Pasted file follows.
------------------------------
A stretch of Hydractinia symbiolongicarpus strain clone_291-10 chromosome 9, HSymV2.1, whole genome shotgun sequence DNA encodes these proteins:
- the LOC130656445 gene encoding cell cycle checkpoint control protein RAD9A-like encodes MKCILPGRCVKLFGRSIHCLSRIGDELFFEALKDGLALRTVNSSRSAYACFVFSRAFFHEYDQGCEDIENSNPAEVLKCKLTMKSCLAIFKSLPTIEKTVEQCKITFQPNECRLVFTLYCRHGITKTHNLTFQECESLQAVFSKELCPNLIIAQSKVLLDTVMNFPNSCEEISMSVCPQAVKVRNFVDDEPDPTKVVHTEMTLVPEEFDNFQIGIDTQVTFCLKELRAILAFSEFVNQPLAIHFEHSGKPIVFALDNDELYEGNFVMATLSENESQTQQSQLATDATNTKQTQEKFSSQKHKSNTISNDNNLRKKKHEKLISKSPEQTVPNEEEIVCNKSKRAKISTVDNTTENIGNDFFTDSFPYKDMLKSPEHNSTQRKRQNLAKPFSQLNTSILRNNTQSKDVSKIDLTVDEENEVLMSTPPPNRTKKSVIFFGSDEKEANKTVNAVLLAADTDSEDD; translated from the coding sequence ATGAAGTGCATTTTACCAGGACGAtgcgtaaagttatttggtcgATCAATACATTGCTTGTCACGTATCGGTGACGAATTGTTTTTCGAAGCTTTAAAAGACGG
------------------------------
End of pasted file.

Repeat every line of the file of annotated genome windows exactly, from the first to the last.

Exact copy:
A stretch of Hydractinia symbiolongicarpus strain clone_291-10 chromosome 9, HSymV2.1, whole genome shotgun sequence DNA encodes these proteins:
- the LOC130656445 gene encoding cell cycle checkpoint control protein RAD9A-like encodes MKCILPGRCVKLFGRSIHCLSRIGDELFFEALKDGLALRTVNSSRSAYACFVFSRAFFHEYDQGCEDIENSNPAEVLKCKLTMKSCLAIFKSLPTIEKTVEQCKITFQPNECRLVFTLYCRHGITKTHNLTFQECESLQAVFSKELCPNLIIAQSKVLLDTVMNFPNSCEEISMSVCPQAVKVRNFVDDEPDPTKVVHTEMTLVPEEFDNFQIGIDTQVTFCLKELRAILAFSEFVNQPLAIHFEHSGKPIVFALDNDELYEGNFVMATLSENESQTQQSQLATDATNTKQTQEKFSSQKHKSNTISNDNNLRKKKHEKLISKSPEQTVPNEEEIVCNKSKRAKISTVDNTTENIGNDFFTDSFPYKDMLKSPEHNSTQRKRQNLAKPFSQLNTSILRNNTQSKDVSKIDLTVDEENEVLMSTPPPNRTKKSVIFFGSDEKEANKTVNAVLLAADTDSEDD; translated from the coding sequence ATGAAGTGCATTTTACCAGGACGAtgcgtaaagttatttggtcgATCAATACATTGCTTGTCACGTATCGGTGACGAATTGTTTTTCGAAGCTTTAAAAGACGG